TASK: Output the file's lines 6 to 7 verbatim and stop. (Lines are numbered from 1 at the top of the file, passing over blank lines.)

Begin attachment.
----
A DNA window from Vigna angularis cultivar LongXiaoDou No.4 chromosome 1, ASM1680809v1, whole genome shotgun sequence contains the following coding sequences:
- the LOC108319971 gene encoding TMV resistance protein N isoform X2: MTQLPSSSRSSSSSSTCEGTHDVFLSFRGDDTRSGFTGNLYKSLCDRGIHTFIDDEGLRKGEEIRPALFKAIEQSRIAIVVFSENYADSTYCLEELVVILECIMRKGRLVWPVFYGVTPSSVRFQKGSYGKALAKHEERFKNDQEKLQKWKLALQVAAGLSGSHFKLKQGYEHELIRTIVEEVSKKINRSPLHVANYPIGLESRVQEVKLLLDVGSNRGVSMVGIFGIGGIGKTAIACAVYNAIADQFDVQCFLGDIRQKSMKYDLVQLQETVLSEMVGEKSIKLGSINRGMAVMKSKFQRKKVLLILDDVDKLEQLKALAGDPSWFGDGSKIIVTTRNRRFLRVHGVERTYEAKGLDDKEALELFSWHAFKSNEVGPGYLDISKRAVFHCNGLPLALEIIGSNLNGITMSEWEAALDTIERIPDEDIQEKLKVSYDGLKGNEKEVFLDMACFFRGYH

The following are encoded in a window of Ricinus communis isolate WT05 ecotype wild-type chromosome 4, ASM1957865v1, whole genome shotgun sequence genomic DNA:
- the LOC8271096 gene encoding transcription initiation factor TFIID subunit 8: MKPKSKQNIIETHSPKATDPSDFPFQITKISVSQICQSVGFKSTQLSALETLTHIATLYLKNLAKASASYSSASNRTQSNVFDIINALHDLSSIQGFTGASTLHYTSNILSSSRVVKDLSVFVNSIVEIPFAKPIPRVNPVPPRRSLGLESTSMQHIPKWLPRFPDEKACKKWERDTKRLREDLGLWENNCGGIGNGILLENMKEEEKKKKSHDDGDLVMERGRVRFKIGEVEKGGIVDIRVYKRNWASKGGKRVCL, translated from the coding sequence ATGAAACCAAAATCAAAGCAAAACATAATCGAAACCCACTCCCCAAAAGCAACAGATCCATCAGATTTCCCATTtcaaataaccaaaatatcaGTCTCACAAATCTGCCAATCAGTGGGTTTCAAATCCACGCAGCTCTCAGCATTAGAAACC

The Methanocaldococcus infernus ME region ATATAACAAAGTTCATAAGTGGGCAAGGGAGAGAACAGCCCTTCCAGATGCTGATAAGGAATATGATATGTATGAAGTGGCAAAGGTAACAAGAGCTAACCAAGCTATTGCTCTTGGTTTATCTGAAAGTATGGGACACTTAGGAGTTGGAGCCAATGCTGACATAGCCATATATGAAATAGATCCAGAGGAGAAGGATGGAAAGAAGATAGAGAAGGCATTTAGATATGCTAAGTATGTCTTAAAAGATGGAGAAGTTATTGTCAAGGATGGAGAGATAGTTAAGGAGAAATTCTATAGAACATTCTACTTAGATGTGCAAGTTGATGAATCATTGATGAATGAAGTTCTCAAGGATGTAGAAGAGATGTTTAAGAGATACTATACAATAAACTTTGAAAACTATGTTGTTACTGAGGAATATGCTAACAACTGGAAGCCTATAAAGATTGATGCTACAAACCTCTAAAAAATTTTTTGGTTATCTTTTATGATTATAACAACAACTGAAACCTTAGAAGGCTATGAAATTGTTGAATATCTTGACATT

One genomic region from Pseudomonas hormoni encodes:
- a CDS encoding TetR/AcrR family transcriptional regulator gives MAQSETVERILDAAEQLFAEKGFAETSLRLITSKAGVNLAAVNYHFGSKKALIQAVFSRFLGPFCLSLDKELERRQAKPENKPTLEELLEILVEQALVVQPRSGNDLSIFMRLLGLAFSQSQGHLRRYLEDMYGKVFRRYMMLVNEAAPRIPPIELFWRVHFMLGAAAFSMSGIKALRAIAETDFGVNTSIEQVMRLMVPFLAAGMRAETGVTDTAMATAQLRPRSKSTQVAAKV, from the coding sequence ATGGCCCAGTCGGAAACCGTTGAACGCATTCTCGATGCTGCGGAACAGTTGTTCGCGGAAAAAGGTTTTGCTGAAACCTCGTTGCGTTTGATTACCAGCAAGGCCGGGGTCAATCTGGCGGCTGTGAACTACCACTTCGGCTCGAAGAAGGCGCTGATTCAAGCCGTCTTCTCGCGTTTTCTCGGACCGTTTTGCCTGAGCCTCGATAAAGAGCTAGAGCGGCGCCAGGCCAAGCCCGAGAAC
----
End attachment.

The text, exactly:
One genomic region from Pseudomonas hormoni encodes:
- a CDS encoding TetR/AcrR family transcriptional regulator gives MAQSETVERILDAAEQLFAEKGFAETSLRLITSKAGVNLAAVNYHFGSKKALIQAVFSRFLGPFCLSLDKELERRQAKPENKPTLEELLEILVEQALVVQPRSGNDLSIFMRLLGLAFSQSQGHLRRYLEDMYGKVFRRYMMLVNEAAPRIPPIELFWRVHFMLGAAAFSMSGIKALRAIAETDFGVNTSIEQVMRLMVPFLAAGMRAETGVTDTAMATAQLRPRSKSTQVAAKV, from the coding sequence ATGGCCCAGTCGGAAACCGTTGAACGCATTCTCGATGCTGCGGAACAGTTGTTCGCGGAAAAAGGTTTTGCTGAAACCTCGTTGCGTTTGATTACCAGCAAGGCCGGGGTCAATCTGGCGGCTGTGAACTACCACTTCGGCTCGAAGAAGGCGCTGATTCAAGCCGTCTTCTCGCGTTTTCTCGGACCGTTTTGCCTGAGCCTCGATAAAGAGCTAGAGCGGCGCCAGGCCAAGCCCGAGAAC